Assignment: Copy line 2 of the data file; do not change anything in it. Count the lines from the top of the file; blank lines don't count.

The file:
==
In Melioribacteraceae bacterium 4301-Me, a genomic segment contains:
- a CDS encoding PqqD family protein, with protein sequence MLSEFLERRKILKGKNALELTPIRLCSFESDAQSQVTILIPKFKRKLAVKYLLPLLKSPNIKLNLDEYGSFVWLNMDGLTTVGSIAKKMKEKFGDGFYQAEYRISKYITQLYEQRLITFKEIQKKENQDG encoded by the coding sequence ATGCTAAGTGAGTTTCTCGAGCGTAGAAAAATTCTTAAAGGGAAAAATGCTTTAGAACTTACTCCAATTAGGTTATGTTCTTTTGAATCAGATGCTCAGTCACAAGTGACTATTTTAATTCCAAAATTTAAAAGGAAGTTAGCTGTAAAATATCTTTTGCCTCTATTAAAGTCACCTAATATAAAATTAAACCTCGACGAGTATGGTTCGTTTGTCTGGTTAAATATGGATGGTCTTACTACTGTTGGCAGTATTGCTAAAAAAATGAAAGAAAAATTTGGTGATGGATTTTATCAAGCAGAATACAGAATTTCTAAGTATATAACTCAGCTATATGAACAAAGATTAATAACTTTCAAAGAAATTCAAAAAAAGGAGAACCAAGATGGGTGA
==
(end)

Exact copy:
- a CDS encoding PqqD family protein, with protein sequence MLSEFLERRKILKGKNALELTPIRLCSFESDAQSQVTILIPKFKRKLAVKYLLPLLKSPNIKLNLDEYGSFVWLNMDGLTTVGSIAKKMKEKFGDGFYQAEYRISKYITQLYEQRLITFKEIQKKENQDG encoded by the coding sequence ATGCTAAGTGAGTTTCTCGAGCGTAGAAAAATTCTTAAAGGGAAAAATGCTTTAGAACTTACTCCAATTAGGTTATGTTCTTTTGAATCAGATGCTCAGTCACAAGTGACTATTTTAATTCCAAAATTTAAAAGGAAGTTAGCTGTAAAATATCTTTTGCCTCTATTAAAGTCACCTAATATAAAATTAAACCTCGACGAGTATGGTTCGTTTGTCTGGTTAAATATGGATGGTCTTACTACTGTTGGCAGTATTGCTAAAAAAATGAAAGAAAAATTTGGTGATGGATTTTATCAAGCAGAATACAGAATTTCTAAGTATATAACTCAGCTATATGAACAAAGATTAATAACTTTCAAAGAAATTCAAAAAAAGGAGAACCAAGATGGGTGA